The book on interpreting dreams in the fridge was a real mystery to me. I couldn’t decide if it had been a deliberate thing to place it neatly on top of a half eaten sandwich or if someone had actually left it in there by mistake. I knew that Freud had said that there was no such things as accidents – therefore, I thought, some weirdo at the party, probably someone like that Freddie from the Boutique, had put it there to make a subliminal statement about their repressed sexuality or some other neurotic complex that Boutique owners might develop.

Any symbolic significance about the book in the fridge was lost amongst the Vodka fuelled steam hammers that were trying to breakout through the inside of my skull and I was badly in need of a couple of aspirin and a long hot bath before even thinking about attempting to clear up the rest of the party things.

I still had the bitter after taste of the aspirin dregs in my mouth as I climbed into the bath. Usually I used the privacy of a long hot bath to think deeply about things – like the way my life was heading off in a direction all of its own just now or why the Sloop sisters insisted on looking after me as though I was their kid brother. I was twenty four and a half years old, had a degree in the history of art from a good red brick university, was fluent in German and had parents who believed that my years spent studying had been a total waste of time. Moving away and getting a place of my own had been the first important step of my big life plan to gain some independence, for as long as I could remember there was always someone in authority telling me what to do in some form or another and I had just about had enough of it.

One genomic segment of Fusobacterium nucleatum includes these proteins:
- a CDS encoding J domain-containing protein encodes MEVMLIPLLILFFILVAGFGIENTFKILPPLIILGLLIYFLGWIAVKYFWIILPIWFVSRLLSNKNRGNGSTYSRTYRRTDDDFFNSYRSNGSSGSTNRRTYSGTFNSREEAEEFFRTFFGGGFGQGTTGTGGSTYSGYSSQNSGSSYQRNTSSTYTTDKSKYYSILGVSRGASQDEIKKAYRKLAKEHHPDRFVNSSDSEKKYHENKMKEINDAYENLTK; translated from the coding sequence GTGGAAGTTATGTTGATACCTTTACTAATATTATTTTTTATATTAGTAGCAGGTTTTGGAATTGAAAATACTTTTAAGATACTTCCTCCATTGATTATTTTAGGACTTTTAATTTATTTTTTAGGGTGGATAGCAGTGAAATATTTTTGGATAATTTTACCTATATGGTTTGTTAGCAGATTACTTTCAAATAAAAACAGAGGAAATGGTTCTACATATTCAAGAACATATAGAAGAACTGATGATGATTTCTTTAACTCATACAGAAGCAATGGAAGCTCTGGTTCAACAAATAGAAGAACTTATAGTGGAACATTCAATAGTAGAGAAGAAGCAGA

I had picked up the book on dreams from on top of the fridge and took it with me into the bathroom to read. After getting into the bath I sank back under the hot soothing water and started to flick through index at the back of the book to see if I might find an explanation for the dream I had had where I was falling over the edge of a steep gothic roof. To my complete surprise I came across a section in the book entitled ‘The Chemist’s Dream’. It was about a chemist patient of Freud who was regularly experiencing a dream where he would be incorrectly mixing chemicals into reagent that was, according to Freud, masking his addiction to masturbation.

I was now absolutely convinced that the Soli bloke must have been responsible for putting the book in the fridge. I had easily came to this conclusion, as for a start off,he was a chemist and also with his strange appearance and wild dancing style he most probably had the same addiction as Freud’s chemist patient, as girls could not get anywhere near him once he got going. Why he could possibly have wanted to put it my fridge I couldn’t even begin to guess at.

The following Thursday I plucked up the courage to call the number on the bank note. A man answered which made it really awkward for me as I didn’t even know the girls name. I explained to him that I had met a girl who looked like Joan Baez at my house warming party last week and that she had given me this number. ‘Oh’, he said, ‘you mean Diane – sorry she’s out at the moment. Want to leave her a message?’ I mumbled that I would call her back sometime over the weekend and rang off. Something though had bothered me about the call. It was the voice of the man, I was sure that I recognised it from somewhere. It came to me the next day… it was the voice of Soli.

© Guy Edwardes
October 2008
pevsner3 at

Shades of Psychedelia
Guy Edwards

It is often said that if you can remember the 1960’s you probably weren’t there. This I suppose means that for some, the whole or part of the decade was lost in a blur of drugs, promiscuity, pop music and peace demonstrations.

Freud in the Fridge
Guy Edwards living in the 60's